Social Media Perhaps because they’re saving so much time with mobility and virtual lawyering, more legal professionals are popping up on social media, and not just in traditional spots like LinkedIn. A new wave of legal podcasts have popped up, and I truly believe it’s because today’s lawyers are utilizing the time saved from pre-digital processes to take on these personally fulfilling projects. (If you want a recommendation, one of my favorite legal podcasts is Undisclosed.I anticipate we’ll see a growing number of lawyers find their place on social media, connecting with the public and one another—be it YouTube, blogging, or podcasting—in 2019. And when it comes to digital transformation trends in law, this makes me really excited. It makes legal issues of all kinds more accessible to all of us, and helps highlight the important work our legal professionals are doing every day. Cybersecurity I’m not sure whether to classify this under “digital transformation trends in law” or simply “common sense.” To be fair, many industries are lax on cybersecurity until something terrible happens. And that’s exactly what took place for the legal industry last year, as it saw 11 million files leaked from one firm—a firm which has since shut down. But it’s not just one company. Research shows 80 percent of the largest firms in the United States have already experienced a malicious breach. The study also found nearly 60 percent of all emails directed at the firms was classified as phishing. That’s enough for anyone to wake up and consider how well their security is protecting their client’s information. We’ll see a huge increase in this—dare I saw with blockchain—in 2019.
Customer/Client Relationship Management Imagine how embarrassing it would be to greet a client, ask how his wife is—and find out he has been divorced for the last six months. When it comes to managing our personal affairs, we want professionals who know us—people we can trust. That’s why we’ll be seeing a huge and increasing focus on customer relationship management in 2019. This software makes it super easy to consolidate client files—update them with the latest information—and do a quick read-through before the next big meeting. CRMs don’t just save face. They save time and improve case management, as well. Performance Measurement When it comes to law, it’s all about performance. Just like last year, we’ll see a focus on using technology for analyzing data, managing caseloads, forecasting outcomes, and even deciding on whether or not to take on a new client. More than 50% of top global law firms today are using some form of business intelligence to enhance performance management, and I wouldn’t be surprised if that number hit 75% or higher in 2019. When it comes to understanding your business, it’s a no brainer. Electronic Discovery I add this to my list this year because with the massive influx of digital data (emails, texts, voicemails, electronic calendars) now open for analysis in legal proceedings, lawyers need help processing all of that information quickly. Today’s AI and machine learning are going a long way to make that process much less cumbersome, and I anticipate this becoming a growing niche industry in 2019—with some firms even using AI to assist with decision-making in litigation. While the legal industry isn’t necessarily known for jumping on digital transformation trends in law, they’re definitely coming around to the idea of incorporating new technology in places that will save time and money, and while also improving case outcomes. This will increase exponentially in the year to come.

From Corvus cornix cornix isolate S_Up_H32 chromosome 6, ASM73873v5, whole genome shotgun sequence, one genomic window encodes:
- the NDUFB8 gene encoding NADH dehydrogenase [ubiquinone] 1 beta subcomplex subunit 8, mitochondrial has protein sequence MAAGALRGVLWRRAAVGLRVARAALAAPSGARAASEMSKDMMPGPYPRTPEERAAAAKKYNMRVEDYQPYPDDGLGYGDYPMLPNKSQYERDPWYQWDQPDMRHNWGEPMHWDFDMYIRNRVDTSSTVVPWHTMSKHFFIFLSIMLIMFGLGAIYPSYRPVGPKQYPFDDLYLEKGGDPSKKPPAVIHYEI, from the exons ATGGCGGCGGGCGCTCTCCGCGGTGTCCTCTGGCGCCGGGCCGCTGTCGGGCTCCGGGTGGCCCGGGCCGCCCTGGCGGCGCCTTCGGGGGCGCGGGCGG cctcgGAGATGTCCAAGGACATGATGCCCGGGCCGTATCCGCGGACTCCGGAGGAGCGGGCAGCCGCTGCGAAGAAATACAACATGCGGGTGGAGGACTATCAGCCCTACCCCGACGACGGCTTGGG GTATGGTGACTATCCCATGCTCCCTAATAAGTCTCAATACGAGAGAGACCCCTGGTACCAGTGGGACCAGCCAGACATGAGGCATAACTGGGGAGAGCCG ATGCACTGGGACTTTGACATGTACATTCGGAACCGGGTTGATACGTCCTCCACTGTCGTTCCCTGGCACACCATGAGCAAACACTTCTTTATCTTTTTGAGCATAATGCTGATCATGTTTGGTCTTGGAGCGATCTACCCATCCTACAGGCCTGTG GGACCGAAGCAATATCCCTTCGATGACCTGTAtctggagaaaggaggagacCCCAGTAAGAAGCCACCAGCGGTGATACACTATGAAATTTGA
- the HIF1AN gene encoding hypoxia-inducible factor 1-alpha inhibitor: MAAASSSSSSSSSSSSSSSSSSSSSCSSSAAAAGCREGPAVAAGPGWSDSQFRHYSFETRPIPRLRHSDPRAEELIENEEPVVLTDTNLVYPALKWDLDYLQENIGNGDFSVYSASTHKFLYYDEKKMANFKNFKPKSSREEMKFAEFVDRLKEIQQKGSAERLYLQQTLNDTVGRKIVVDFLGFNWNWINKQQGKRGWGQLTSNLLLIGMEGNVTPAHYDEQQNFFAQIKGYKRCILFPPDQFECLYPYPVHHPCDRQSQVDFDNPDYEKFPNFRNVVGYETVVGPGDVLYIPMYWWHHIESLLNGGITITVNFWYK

I am a principal analyst of Futurum Research and CEO of Broadsuite Media Group. I spend my time researching, analyzing and providing the world’s best and brightest companies with insights as to how digital transformation, disruption, innovation and the experience economy are… MORE
Daniel Newman is CEO of Broadsuite Media Group, principal analyst at Futurum and author of Futureproof. Culled from forbes.com